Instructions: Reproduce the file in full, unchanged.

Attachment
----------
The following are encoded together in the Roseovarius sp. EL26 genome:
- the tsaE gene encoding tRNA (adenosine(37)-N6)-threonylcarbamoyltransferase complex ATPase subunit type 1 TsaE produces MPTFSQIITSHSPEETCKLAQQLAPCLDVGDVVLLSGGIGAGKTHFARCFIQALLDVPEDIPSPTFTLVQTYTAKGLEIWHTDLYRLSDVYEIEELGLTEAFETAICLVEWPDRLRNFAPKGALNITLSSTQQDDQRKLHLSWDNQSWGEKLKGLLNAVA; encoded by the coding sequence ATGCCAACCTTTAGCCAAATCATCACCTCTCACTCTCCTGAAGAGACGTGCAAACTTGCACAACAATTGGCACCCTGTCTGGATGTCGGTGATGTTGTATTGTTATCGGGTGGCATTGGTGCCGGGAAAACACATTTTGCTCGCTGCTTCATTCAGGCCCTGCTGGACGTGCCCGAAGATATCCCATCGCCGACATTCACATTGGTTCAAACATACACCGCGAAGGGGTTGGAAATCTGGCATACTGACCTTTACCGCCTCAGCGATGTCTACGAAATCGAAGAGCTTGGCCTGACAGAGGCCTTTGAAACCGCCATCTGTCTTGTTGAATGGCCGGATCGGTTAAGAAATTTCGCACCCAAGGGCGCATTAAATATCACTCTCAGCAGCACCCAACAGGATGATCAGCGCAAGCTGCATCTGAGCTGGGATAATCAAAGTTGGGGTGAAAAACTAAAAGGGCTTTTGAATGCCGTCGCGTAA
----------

The following are encoded together in the Roseovarius sp. EL26 genome:
- the tsaE gene encoding tRNA (adenosine(37)-N6)-threonylcarbamoyltransferase complex ATPase subunit type 1 TsaE produces MPTFSQIITSHSPEETCKLAQQLAPCLDVGDVVLLSGGIGAGKTHFARCFIQALLDVPEDIPSPTFTLVQTYTAKGLEIWHTDLYRLSDVYEIEELGLTEAFETAICLVEWPDRLRNFAPKGALNITLSSTQQDDQRKLHLSWDNQSWGEKLKGLLNAVA; encoded by the coding sequence ATGCCAACCTTTAGCCAAATCATCACCTCTCACTCTCCTGAAGAGACGTGCAAACTTGCACAACAATTGGCACCCTGTCTGGATGTCGGTGATGTTGTATTGTTATCGGGTGGCATTGGTGCCGGGAAAACACATTTTGCTCGCTGCTTCATTCAGGCCCTGCTGGACGTGCCCGAAGATATCCCATCGCCGACATTCACATTGGTTCAAACATACACCGCGAAGGGGTTGGAAATCTGGCATACTGACCTTTACCGCCTCAGCGATGTCTACGAAATCGAAGAGCTTGGCCTGACAGAGGCCTTTGAAACCGCCATCTGTCTTGTTGAATGGCCGGATCGGTTAAGAAATTTCGCACCCAAGGGCGCATTAAATATCACTCTCAGCAGCACCCAACAGGATGATCAGCGCAAGCTGCATCTGAGCTGGGATAATCAAAGTTGGGGTGAAAAACTAAAAGGGCTTTTGAATGCCGTCGCGTAA